Rapid, effective, and long-lasting behavioral recovery produced by microsutures, methylene blue, and polyethylene glycol after completely cutting rat sciatic nerves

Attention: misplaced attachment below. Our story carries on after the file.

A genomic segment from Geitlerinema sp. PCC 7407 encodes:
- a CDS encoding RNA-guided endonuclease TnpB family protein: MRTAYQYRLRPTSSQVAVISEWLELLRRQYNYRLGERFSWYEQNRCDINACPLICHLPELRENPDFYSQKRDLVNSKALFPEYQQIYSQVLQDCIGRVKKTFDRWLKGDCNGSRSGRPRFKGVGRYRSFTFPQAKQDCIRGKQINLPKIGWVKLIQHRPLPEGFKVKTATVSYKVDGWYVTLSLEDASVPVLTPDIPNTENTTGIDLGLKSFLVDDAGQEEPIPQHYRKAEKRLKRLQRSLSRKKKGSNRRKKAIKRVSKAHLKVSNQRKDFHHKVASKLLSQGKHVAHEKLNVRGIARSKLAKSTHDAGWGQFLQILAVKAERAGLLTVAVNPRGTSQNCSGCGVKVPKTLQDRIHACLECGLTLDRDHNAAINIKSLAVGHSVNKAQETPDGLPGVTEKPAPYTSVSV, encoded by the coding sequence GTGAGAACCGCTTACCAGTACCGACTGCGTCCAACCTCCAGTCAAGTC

Behavioral function lost in mammals (including humans) after peripheral nerve severance is slowly (weeks to years) and often poorly restored by 1–2-mm/day, nonspecifically directed outgrowths from proximal axonal stumps. To survive, proximal stumps must quickly repair (seal) plasmalemmal damage. We report that, after complete cut- or crush-severance of rat sciatic nerves, morphological continuity, action potential conduction, and behavioral functions can be consistently (>98% of trials), rapidly (minutes to days), dramatically (70–85% recovery), and chronically restored and some Wallerian degeneration prevented. We assess axoplasmic and axolemmal continuity by intra-axonal dye diffusion and action potential conduction across the lesion site and amount of behavioral recovery by Sciatic Functional Index and Foot Fault tests. We apply well-specified sequences of solutions containing FDA-approved chemicals. First, severed axonal ends are opened and resealing is prevented by hypotonic Ca2+-free saline containing antioxidants (especially methylene blue) that inhibit plasmalemmal sealing in sciatic nerves in vivo, ex vivo, and in rat B104 hippocampal cells in vitro. Second, a hypotonic solution of polyethylene glycol (PEG) is applied to open closely apposed (by microsutures, if cut) axonal ends to induce their membranes to flow rapidly into each other (PEG-fusion), consistent with data showing that PEG rapidly seals (PEG-seals) transected neurites of B104 cells, independently of any known endogenous sealing mechanism. Third, Ca2+-containing isotonic saline is applied to induce sealing of any remaining plasmalemmal holes by Ca2+-induced accumulation and fusion of vesicles. These and other data suggest that PEG-sealing is neuroprotective, and our PEG-fusion protocols that repair cut- and crush-severed rat nerves might rapidly translate to clinical procedures. © 2012 Wiley Periodicals, Inc.